View of powerhouse and neighboring coach yard facilities prior to demolition. On November 15th, 2009, the 425 foot tall chimney of the Penn Coach Yard Power Plant, built for the former Pennsylvania Railroad, was demolished after standing prominently on the West Bank of the Schuylkill River since the late 1920's. It was part of a power plant constructed to provide steam and power for the massive coach yard and roundhouse complex that was part of the massive Philadelphia Improvements Project taken on by the Railroad and City Planners to redevelop Center City, phasing out Broad Street Station and introducing Pennsylvania Station for through passenger service connections.
Designed by Graham, Anderson, Probst and White and constructed in 1929, the facility was built to accompany Pennsylvania Station which was also built by the same firm. The structure was similar in design without some of the more elaborate details that the beautiful station still shows today.
The power plant was used into the 1960's until decommissioned and for many years, was left neglected and vacant as the building changed hands from the PRR to the ill fated Penn Central Merger, development of Amtrak and later South Eastern Pennsylvania Transportation Authority (Septa).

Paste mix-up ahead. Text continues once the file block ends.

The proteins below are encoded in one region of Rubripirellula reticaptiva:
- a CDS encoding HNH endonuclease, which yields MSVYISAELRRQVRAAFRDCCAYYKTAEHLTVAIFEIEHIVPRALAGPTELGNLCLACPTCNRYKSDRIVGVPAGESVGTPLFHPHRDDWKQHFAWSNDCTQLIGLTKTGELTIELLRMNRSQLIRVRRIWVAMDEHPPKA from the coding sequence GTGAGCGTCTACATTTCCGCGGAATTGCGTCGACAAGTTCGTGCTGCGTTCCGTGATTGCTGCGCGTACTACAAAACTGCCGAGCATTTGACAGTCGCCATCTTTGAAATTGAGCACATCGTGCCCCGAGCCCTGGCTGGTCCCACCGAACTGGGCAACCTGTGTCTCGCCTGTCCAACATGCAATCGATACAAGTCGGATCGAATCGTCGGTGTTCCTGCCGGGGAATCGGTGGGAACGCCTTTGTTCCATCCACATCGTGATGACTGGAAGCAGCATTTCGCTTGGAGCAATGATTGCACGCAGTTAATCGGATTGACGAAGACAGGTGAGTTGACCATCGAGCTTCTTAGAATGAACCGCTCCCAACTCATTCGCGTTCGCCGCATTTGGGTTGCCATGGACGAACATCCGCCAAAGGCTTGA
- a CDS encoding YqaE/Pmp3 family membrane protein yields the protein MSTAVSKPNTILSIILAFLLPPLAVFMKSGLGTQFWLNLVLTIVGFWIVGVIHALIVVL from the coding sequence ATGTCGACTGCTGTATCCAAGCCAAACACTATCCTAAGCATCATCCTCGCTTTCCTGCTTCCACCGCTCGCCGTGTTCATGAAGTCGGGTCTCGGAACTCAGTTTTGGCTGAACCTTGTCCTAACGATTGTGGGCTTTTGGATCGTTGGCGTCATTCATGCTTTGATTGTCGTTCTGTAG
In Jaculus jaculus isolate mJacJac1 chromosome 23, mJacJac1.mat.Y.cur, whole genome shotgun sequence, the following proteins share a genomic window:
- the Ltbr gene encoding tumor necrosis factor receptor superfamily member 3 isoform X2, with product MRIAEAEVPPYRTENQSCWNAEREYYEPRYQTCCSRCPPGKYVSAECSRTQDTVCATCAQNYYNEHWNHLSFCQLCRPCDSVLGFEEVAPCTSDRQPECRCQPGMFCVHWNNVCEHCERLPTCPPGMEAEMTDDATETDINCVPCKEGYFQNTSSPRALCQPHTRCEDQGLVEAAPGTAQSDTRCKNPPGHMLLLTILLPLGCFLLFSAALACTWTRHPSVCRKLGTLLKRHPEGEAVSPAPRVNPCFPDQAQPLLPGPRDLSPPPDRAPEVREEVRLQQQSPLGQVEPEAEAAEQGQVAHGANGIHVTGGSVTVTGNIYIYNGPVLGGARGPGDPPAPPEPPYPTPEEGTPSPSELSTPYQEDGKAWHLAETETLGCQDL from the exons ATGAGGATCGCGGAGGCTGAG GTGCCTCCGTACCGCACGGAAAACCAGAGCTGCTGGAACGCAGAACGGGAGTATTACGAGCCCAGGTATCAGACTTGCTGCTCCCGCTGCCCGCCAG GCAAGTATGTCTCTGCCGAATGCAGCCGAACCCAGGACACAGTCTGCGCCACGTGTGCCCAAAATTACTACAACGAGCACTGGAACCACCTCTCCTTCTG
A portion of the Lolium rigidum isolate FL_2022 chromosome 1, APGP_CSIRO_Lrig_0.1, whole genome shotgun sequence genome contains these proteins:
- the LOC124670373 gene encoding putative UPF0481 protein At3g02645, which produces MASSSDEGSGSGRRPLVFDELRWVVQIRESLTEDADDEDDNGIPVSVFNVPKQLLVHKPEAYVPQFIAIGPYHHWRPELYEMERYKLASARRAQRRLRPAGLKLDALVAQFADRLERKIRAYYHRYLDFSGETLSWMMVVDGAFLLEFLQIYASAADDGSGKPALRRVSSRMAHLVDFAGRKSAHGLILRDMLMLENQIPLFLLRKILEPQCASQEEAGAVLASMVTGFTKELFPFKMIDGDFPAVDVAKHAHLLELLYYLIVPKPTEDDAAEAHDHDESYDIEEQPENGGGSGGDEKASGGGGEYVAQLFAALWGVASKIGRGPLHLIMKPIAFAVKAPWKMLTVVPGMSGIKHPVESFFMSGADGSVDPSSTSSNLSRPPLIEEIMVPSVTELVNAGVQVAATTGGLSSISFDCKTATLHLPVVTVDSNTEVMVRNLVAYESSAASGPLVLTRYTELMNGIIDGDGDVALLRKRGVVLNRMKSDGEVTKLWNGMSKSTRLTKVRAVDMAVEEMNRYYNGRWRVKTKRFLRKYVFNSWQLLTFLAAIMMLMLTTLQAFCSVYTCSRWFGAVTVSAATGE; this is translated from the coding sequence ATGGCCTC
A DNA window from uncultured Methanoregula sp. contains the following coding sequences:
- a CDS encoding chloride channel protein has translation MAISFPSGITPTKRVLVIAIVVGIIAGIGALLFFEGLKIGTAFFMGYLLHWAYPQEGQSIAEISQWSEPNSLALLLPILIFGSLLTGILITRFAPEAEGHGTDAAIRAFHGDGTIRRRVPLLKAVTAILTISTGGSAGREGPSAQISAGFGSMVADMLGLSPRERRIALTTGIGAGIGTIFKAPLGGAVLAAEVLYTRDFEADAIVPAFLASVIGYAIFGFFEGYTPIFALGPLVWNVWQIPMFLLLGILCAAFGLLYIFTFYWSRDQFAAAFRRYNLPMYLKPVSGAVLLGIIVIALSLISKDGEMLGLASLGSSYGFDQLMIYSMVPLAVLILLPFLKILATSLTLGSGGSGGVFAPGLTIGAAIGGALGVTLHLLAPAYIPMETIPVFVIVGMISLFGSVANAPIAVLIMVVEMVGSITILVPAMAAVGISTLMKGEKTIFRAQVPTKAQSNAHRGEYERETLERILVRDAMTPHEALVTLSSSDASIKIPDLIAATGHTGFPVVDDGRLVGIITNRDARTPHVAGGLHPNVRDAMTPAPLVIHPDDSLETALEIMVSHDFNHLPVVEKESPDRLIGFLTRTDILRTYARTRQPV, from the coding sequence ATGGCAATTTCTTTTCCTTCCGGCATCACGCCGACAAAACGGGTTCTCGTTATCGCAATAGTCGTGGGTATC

Several discussions surfaced over the years to redevelop the facility as a condominium and mixed residential district, keeping the historic building as a centerpiece of the new project. Unfortunately, after many ideas and proposals, it was decided to bring down the building for what Amtrak considered a security risk among other concerns. Sadly what will take the building's place will be a parking and storage facility for the local Amtrak maintenance of way base, located between Septa's Powelton Ave Coach Yard, the elevated freight bypass know as the Highline, and Amtrak's Penn Coach Yards.
In the early hours of Sunday November the 15th, many came out to watch the massive stack be "dropped" to the south onto the neighboring Pullman Commissary another historic structure that fell victim during this project. Over the following weeks the remaining power house was taken down with heavy equipment and a wrecking ball forever removing a piece of railroad and industrial history from Philadelphia's skyline!